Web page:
By TITUS GEE
Valley Press Staff Writer
The speakers shook, the room rumbled
and the children came to their feet. The
Retro Bill Safety and Self-esteem Show was in
full stride Thursday on the stage of the
multi-purpose room at Irving Branch
Elementary School at Edwards Air Force Base,
the audience of fourth and fifth-graders rapt
with the entertainer’s antics.
For roughly 45 minutes, Retro Bill,
played by Bill Russ of Beverly Hills, took
the children on a roller-coaster ride of
silly humor and quiet intensity. With the
energy evoked by the flames that emblazoned
his black clothing (even the shoes), he
gamboled through a rapid- fire succession of
ear-straining oral sound effects, slapstick
comedy, and serious topics.
“Do your homework or you will NOT GET
SMART!” he said. “Am I right?” His body
language demanded a response and the children
did not disappoint. “Yeah!” they yelled, but
Retro Bill was already moving on, searching
for his next gag among the props that
littered his table. No child talked, giggled
or squirmed except in response to the man on
When he sat down on a folding chair and
spoke earnestly, the room went quiet, every
“Respect your teachers,” Retro Bill
said. “They care about you…or they would
never pick this job.”
A hundred heads turned to their
teachers as if for confirmation. The teachers
looked proud but a little embarrassed and
told the kids to face front. When, an instant
later Retro bill turned the chair into a
quick sight gag to keep their attention, the
children roared with laughter.
Retro Bill’s messages ranged from
simple manners to the serious issues of
growing up. He used a Mr. Potato Head to
teach them not to stick out their tongues and
to “Wear a helmet. Protect your brain!” The
much advertised Hula Hoop embodied for him
the message, “What goes around, comes
around,” so children ought to be kind to
He asked them all what they wanted to
be when they grow up, calling on individuals
to shout out their dreams and then
pantomiming their choices as encouragement.
He got a special round of applause for the
boy who wanted to be a school principal.
As he went, Retro Bill often quoted his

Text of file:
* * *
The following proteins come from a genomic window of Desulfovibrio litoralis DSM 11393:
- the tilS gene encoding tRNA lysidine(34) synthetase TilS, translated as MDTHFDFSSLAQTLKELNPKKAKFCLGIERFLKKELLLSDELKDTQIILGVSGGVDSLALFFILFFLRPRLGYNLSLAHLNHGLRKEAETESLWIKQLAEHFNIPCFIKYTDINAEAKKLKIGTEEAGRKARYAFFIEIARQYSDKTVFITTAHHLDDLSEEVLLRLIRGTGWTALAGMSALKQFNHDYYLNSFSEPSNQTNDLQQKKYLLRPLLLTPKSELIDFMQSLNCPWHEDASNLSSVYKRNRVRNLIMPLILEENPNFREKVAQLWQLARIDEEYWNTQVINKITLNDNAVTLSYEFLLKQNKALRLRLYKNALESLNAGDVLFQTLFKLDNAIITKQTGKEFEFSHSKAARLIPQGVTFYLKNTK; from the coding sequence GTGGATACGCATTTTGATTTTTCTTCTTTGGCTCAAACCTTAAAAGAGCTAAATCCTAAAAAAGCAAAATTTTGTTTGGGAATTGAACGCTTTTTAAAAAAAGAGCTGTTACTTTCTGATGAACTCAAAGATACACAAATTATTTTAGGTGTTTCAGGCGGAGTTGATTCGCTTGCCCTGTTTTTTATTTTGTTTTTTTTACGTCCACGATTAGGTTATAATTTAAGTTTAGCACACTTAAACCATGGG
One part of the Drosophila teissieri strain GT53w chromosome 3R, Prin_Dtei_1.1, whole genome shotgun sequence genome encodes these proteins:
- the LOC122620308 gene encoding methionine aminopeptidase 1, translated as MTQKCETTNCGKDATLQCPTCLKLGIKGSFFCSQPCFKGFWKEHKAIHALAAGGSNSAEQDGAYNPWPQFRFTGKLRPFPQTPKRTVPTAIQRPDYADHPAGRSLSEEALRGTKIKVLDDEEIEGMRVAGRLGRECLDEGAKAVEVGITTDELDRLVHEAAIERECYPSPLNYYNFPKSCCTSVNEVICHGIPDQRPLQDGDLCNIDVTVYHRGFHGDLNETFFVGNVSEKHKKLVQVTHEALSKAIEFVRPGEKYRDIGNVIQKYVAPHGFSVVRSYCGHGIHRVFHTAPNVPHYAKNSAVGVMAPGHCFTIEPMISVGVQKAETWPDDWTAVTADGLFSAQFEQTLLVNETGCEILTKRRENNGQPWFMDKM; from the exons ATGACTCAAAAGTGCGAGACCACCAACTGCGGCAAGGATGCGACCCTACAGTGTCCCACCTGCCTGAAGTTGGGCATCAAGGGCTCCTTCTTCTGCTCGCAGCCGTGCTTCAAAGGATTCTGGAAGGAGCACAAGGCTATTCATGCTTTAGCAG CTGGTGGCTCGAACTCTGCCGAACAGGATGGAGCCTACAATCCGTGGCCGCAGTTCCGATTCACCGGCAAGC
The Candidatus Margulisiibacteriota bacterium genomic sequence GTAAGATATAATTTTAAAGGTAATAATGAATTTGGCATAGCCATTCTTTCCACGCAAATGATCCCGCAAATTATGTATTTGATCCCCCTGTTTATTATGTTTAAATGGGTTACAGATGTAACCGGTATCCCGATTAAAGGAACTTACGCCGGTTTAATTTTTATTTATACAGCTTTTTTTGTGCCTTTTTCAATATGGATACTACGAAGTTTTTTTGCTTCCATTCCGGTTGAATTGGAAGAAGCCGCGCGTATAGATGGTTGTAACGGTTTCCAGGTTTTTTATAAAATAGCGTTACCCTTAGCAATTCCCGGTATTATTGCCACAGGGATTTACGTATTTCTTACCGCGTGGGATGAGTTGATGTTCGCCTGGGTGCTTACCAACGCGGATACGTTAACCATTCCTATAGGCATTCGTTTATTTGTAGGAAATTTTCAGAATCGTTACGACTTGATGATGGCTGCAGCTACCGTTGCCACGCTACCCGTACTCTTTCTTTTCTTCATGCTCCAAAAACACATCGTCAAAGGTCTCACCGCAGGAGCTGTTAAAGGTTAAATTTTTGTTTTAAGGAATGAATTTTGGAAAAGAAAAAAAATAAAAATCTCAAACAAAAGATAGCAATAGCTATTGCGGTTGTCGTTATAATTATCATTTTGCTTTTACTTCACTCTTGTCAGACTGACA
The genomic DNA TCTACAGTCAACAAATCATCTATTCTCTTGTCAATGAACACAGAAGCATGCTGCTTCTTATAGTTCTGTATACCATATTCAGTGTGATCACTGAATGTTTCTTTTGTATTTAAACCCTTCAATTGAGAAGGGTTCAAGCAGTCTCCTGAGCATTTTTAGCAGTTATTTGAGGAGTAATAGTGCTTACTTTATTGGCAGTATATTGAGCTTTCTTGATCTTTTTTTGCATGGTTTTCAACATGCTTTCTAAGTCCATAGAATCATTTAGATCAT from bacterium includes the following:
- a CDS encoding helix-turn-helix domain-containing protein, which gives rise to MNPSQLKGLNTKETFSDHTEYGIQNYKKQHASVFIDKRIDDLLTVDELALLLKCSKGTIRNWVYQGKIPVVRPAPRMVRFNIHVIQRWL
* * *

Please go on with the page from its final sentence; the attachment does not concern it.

grandmother as a sage of wisdom and morality,
with adages such as, “Everyone has a nose on
their face, so everyone ‘nose’ the difference
between right and wrong. And you do too!”
A dog leash inspired another serious
moment. I hate to have to talk about this,”
Retro Bill said and then warned the students
of the “dog leash trick,” which he said was
used recently by a stranger to lure children
into the man’s car by asking for help finding
a lost dog.
Retro Bill won the hearts of this
particular crowd with the question, “How many
of you have family members in the military?”
Every hand went up. “My dad was in the
military,” he said. “My dad…was a drill
sergeant.” He paused, listening to the
muffled “whoa” from the children. The
American flag was his final prop, used to
represent patriotic pride and the sacrifices
of the military. “Your parents deserve
respect,” he said, “and you deserve to be
happy and safe, and make your dreams come
true. Then he ended with his signature Silly
This was the second assembly of the
year for Branch Elementary, which has a
special event about once per quarter.
Principal Shari Zimmerman said she was very
pleased with the program.
“They love to laugh out loud,” said
Zimmerman of the children. She especially
appreciated the way Retro Bill’s program fit
into the school’s Character Education Program
and with this months them of “Respect.”
“I thought, ‘Yes! Someone else is
pushing this besides me,’” Principal
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